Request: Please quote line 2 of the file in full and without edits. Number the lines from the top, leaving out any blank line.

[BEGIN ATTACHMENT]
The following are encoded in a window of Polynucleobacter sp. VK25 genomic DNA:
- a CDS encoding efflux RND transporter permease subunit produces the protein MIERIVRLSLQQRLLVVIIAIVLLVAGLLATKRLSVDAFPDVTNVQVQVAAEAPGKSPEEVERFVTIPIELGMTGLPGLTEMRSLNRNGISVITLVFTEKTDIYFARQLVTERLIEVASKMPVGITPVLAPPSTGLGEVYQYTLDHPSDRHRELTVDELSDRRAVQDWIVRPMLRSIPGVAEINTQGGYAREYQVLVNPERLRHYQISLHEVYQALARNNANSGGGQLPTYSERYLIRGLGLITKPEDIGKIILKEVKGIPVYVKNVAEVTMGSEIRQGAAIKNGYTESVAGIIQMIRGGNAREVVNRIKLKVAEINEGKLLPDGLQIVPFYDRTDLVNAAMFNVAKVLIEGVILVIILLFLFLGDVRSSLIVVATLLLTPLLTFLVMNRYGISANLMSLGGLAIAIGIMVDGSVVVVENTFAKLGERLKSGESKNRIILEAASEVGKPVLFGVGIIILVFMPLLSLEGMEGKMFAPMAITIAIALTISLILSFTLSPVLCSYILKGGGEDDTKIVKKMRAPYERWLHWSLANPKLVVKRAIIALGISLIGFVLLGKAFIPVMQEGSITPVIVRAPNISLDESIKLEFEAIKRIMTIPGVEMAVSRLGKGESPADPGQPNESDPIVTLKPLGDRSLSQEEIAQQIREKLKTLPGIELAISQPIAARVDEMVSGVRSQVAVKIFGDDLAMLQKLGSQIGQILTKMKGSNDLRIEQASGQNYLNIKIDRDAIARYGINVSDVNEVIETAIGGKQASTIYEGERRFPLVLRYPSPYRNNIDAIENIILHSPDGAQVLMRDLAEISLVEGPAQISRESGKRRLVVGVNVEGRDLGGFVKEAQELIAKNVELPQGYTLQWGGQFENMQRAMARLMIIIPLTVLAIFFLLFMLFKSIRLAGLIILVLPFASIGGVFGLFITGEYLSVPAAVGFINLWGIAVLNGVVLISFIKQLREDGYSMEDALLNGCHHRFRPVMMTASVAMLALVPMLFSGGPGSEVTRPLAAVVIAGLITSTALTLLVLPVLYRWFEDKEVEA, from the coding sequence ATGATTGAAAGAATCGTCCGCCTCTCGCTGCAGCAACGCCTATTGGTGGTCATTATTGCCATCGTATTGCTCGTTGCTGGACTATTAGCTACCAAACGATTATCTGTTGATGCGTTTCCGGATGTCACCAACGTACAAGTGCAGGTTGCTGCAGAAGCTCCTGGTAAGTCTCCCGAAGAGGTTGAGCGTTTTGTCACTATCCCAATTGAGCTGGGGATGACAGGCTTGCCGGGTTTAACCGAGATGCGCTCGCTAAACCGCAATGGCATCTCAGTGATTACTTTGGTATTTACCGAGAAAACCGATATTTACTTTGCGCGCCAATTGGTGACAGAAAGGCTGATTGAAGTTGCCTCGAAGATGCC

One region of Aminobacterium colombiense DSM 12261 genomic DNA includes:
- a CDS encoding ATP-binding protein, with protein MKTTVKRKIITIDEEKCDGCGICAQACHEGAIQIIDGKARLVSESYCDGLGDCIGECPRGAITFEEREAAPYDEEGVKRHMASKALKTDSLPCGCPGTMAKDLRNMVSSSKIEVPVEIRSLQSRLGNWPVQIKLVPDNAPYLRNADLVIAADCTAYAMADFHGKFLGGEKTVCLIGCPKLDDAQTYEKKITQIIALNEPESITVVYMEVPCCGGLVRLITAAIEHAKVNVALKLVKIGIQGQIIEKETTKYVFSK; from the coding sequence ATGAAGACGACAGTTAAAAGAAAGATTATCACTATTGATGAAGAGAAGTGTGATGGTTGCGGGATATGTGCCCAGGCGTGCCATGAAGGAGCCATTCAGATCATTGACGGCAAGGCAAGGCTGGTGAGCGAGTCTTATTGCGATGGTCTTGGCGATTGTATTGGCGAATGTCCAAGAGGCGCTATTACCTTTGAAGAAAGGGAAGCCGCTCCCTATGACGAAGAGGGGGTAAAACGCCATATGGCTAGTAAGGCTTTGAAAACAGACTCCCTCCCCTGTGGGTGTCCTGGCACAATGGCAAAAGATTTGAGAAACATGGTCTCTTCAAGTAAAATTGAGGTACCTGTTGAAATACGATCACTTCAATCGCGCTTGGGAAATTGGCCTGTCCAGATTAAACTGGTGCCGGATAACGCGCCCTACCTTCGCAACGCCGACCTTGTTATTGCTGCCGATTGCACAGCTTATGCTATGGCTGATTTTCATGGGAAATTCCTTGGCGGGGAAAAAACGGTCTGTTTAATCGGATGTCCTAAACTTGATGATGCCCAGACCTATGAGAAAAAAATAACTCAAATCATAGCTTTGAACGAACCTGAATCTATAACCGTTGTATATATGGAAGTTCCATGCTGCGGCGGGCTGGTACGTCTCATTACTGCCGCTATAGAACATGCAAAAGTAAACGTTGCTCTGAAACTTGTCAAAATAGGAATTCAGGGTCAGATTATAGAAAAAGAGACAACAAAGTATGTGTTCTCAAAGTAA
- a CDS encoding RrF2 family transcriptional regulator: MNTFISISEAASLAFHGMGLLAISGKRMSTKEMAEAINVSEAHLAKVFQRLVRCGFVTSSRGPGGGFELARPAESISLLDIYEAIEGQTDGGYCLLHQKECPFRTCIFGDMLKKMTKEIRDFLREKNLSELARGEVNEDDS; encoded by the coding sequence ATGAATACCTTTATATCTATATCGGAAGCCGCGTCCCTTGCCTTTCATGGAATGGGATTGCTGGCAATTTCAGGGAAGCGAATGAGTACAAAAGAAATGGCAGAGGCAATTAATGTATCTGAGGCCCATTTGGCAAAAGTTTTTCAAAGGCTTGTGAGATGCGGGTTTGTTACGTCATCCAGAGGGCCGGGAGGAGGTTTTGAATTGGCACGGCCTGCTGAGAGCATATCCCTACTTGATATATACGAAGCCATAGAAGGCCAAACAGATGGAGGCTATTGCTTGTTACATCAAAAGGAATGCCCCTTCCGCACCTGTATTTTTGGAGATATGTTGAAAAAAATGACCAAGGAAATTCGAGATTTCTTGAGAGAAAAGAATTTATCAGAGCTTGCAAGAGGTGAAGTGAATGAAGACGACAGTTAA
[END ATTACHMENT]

- a CDS encoding efflux RND transporter permease subunit produces the protein MIERIVRLSLQQRLLVVIIAIVLLVAGLLATKRLSVDAFPDVTNVQVQVAAEAPGKSPEEVERFVTIPIELGMTGLPGLTEMRSLNRNGISVITLVFTEKTDIYFARQLVTERLIEVASKMPVGITPVLAPPSTGLGEVYQYTLDHPSDRHRELTVDELSDRRAVQDWIVRPMLRSIPGVAEINTQGGYAREYQVLVNPERLRHYQISLHEVYQALARNNANSGGGQLPTYSERYLIRGLGLITKPEDIGKIILKEVKGIPVYVKNVAEVTMGSEIRQGAAIKNGYTESVAGIIQMIRGGNAREVVNRIKLKVAEINEGKLLPDGLQIVPFYDRTDLVNAAMFNVAKVLIEGVILVIILLFLFLGDVRSSLIVVATLLLTPLLTFLVMNRYGISANLMSLGGLAIAIGIMVDGSVVVVENTFAKLGERLKSGESKNRIILEAASEVGKPVLFGVGIIILVFMPLLSLEGMEGKMFAPMAITIAIALTISLILSFTLSPVLCSYILKGGGEDDTKIVKKMRAPYERWLHWSLANPKLVVKRAIIALGISLIGFVLLGKAFIPVMQEGSITPVIVRAPNISLDESIKLEFEAIKRIMTIPGVEMAVSRLGKGESPADPGQPNESDPIVTLKPLGDRSLSQEEIAQQIREKLKTLPGIELAISQPIAARVDEMVSGVRSQVAVKIFGDDLAMLQKLGSQIGQILTKMKGSNDLRIEQASGQNYLNIKIDRDAIARYGINVSDVNEVIETAIGGKQASTIYEGERRFPLVLRYPSPYRNNIDAIENIILHSPDGAQVLMRDLAEISLVEGPAQISRESGKRRLVVGVNVEGRDLGGFVKEAQELIAKNVELPQGYTLQWGGQFENMQRAMARLMIIIPLTVLAIFFLLFMLFKSIRLAGLIILVLPFASIGGVFGLFITGEYLSVPAAVGFINLWGIAVLNGVVLISFIKQLREDGYSMEDALLNGCHHRFRPVMMTASVAMLALVPMLFSGGPGSEVTRPLAAVVIAGLITSTALTLLVLPVLYRWFEDKEVEA, from the coding sequence ATGATTGAAAGAATCGTCCGCCTCTCGCTGCAGCAACGCCTATTGGTGGTCATTATTGCCATCGTATTGCTCGTTGCTGGACTATTAGCTACCAAACGATTATCTGTTGATGCGTTTCCGGATGTCACCAACGTACAAGTGCAGGTTGCTGCAGAAGCTCCTGGTAAGTCTCCCGAAGAGGTTGAGCGTTTTGTCACTATCCCAATTGAGCTGGGGATGACAGGCTTGCCGGGTTTAACCGAGATGCGCTCGCTAAACCGCAATGGCATCTCAGTGATTACTTTGGTATTTACCGAGAAAACCGATATTTACTTTGCGCGCCAATTGGTGACAGAAAGGCTGATTGAAGTTGCCTCGAAGATGCC